Developmental Aspects Of Errorless Learning and the Generation Effect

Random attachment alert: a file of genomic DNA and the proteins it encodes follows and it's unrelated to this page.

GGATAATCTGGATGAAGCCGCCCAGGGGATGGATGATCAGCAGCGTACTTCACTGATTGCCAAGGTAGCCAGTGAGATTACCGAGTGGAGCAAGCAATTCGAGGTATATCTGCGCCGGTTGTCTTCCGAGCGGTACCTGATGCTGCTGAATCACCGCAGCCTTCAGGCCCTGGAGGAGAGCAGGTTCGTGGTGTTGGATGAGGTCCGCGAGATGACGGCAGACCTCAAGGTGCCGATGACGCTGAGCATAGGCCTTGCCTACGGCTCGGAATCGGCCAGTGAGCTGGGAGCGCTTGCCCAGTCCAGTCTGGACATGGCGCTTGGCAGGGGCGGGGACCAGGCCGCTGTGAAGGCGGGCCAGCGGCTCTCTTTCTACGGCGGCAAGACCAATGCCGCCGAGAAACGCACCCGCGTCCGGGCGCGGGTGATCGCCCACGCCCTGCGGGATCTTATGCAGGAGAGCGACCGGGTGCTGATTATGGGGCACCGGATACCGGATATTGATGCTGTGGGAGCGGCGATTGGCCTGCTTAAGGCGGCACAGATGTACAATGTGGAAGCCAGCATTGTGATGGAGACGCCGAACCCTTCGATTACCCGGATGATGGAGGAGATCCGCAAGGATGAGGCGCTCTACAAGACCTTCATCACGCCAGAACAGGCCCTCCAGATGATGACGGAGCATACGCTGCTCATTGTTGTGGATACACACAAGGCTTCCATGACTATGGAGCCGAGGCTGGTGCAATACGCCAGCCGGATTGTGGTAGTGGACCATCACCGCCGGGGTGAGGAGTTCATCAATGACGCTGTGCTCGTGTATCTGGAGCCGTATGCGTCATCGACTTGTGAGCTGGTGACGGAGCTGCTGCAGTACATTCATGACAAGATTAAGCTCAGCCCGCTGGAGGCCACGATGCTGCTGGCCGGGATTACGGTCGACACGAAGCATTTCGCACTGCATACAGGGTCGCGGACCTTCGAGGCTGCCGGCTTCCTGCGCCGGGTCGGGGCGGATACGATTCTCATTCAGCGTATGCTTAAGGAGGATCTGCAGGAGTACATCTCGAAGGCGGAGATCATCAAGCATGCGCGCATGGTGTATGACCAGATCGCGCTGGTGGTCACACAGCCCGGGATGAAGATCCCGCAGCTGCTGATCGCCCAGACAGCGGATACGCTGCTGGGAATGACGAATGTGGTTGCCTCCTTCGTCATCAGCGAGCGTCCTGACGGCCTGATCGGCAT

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Purpose: This study examined the role of the developmental decrease in interference and increase in semantic knowledge/fluency on the effectiveness of Errorless (EL) versus Errorful (EF) learning in children. The first goal of this study was to compare EL to EF learning in children ages 8 to 16 and to determine whether differences in EL versus EF learning are related to age. The second goal was to examine the degree to which the generation of items based on semantic definitions improves the benefit of EL learning and whether this benefit increases with age. The third goal of the study was to explore the relationship between the ability to inhibit irrelevant responses and performance in EF learning conditions in children. The fourth goal of the study was to examine the relationship between verbal and category fluency and memory performance when participants generated their own responses. Method: Sixty children ages 8 to 16 were tested over two sessions. In the first session, measures assessing intellectual functioning, verbal fluency and inhibition were administered, and in the second session, children learned lists of words under five different conditions (Errorless-Experimenter Provided, Errorless-Subject Generated, Errorful- Experimenter provided, Errorful-Subject Generated, and a Baseline condition). Childrens memory for each list was tested under immediate free recall and cued recall. Results: EL learning was superior to EF learning for cued but not for free recall. However, this advantage was not related to age. No significant effect of word generation was found. For free recall, the EL-EP condition was superior to both the baseline and EL-SG conditions, and for cued recall, the EL-EP condition was superior to both the EF-SG and EF-EP conditions. Contrary to expectations, there were no significant correlations between the verbal and category fluency measures and performance in the self-generation conditions in the total sample. Similarly, in the total sample, there were no significant correlations between the inhibition measures and the EF learning conditions. However, for the third age group (ages 14-16), a significant positive correlation was found between learning in the EF-SG free recall condition and category fluency and between EF-SG free and cued recall and inhibition. EF-EP free and cued recall was also related to Inhibition/Switching for the second age group (ages 11-13). Conclusion: The results of this study suggest that EL learning may be superior to EF learning under certain cued recall conditions. The failure to find an effect of self-generation supports the notion that self-generation effect may be dependent on the nature of the initial encoding and retrieval demands. Implications for future research and understanding childrens memory are discussed in the context of developmental theories of memory and executive functioning, and transfer-appropriate processing.